- Boston: Feb Melo, Syracuse, center, 7-0, 255. Defensive oriented big man who’ll block shots. They don’t have anyone in the middle and you assume Kevin Garnett is deciding whether to return if he can get back to power forward instead of center.
- Boston: Doron Lamb, Kentucky, shooting guard, 6-5 ¼, 180. With Ray Allen likely going, perhaps to Miami, they’ll need some perimeter replacement and he’s an excellent long distance shooter. Not much of a ball handler, but would fit well with their structured offense.
- Atlanta: Royce White, Iowa State, small forward, 6-8, 260. Unusual athlete given his size. Can take the ball off the backboard and go full court. Can pass well and fundamentally sound. Some see a lottery level talent, though questions regarding an anxiety disorder.
- Cleveland: John Jenkins, Vanderbilt, shooting guard, 6-4 ¼, 212. A high level shooter as Anthony Parker is retiring and he’d be a good fit with Kyrie Irving to space the court with his classic shooting stroke.
- Memphis: Tony Wroten, Washington, point guard, 6-6, 203. An attacking guard who has the size to defend those guards they’ve had trouble handling. Gets on the boards, but needs to improve shooting.
- Indiana: Will Barton, Memphis, shooting guard, 6-6, 175. Long, thin guard they’d like to compare with Reggie Miller, though he isn’t that kind of shooter. But a good slasher and unusually good guard rebounder.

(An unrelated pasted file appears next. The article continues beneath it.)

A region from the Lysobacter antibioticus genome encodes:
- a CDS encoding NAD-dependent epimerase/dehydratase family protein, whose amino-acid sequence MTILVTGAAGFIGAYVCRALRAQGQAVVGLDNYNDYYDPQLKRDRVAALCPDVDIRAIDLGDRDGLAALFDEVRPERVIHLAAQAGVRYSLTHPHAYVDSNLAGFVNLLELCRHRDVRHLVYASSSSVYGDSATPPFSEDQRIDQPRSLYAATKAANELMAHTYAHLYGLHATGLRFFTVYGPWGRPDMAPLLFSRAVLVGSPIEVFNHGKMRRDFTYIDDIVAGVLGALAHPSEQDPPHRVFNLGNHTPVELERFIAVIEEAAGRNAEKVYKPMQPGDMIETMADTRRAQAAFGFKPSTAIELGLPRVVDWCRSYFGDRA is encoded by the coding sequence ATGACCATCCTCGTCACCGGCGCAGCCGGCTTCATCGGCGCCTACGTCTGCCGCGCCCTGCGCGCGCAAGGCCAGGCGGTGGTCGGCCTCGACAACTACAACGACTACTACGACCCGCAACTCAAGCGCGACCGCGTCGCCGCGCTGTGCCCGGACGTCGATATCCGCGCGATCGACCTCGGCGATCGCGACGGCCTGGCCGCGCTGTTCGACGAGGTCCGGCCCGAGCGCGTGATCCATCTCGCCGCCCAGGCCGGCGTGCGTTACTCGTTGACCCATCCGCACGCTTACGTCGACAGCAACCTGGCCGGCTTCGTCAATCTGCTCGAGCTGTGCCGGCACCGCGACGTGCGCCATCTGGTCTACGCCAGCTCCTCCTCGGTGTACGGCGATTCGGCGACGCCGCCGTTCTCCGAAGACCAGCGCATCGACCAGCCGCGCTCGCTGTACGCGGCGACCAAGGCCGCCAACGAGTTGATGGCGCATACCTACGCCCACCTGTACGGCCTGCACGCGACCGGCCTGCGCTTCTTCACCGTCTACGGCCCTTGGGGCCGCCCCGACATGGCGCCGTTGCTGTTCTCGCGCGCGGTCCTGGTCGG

- Miami: Draymond Green, Michigan State, power forward, 6-7 ½, 235. The undersized four, though he can play three as well. Sort of a Udonis Haslem type for them who can come off the bench and will be ready to play a role for them with their thin bench with forwards.
- Oklahoma City: Marquis Teague, Kentucky, point guard, 6-2, 180. Maybe he doesn’t fall this far. A quick, slashing point guard who can run a team. They’re getting Eric Maynor back, but you never know after an injury and he’ll be a free agent.
- Bulls: Jeffery Taylor, Vanderbilt, small forward, 6-7 ¼, 213. He'd be the Bulls’ kind of player if he gets here, and he shouldn’t go higher than the late 20’s, anyway. He’s been likened to Wilson Chandler, which would be nice. He’s a senior and native of Sweden who is a much improved shooter, though his specialty is defense and he is relentless. Not a great wingspan, but amazingly low body fat for a mature player. Runs the floor well and fundamentally sound and probably could fill in right away some if Luol Deng is a late starter. I’ve got John Jenkins gone, who probably would be my second choice. For the Bulls I also like Jared Cunningham, Will Barton, Khris Middleton and Darius Miller. It’s pretty clear with one pick they won’t get all six. If they get Taylor, they’d be doing pretty well.
- Golden State: Quincy Miller, Baylor, small forward, 6-10, 219. Long wingman who might be worth a shot. They’ve been said to be looking for small forwards, and though he’s hardly ready to play regularly in the NBA, he’s an intriguing prospect who handles the ball well and makes plays for his size.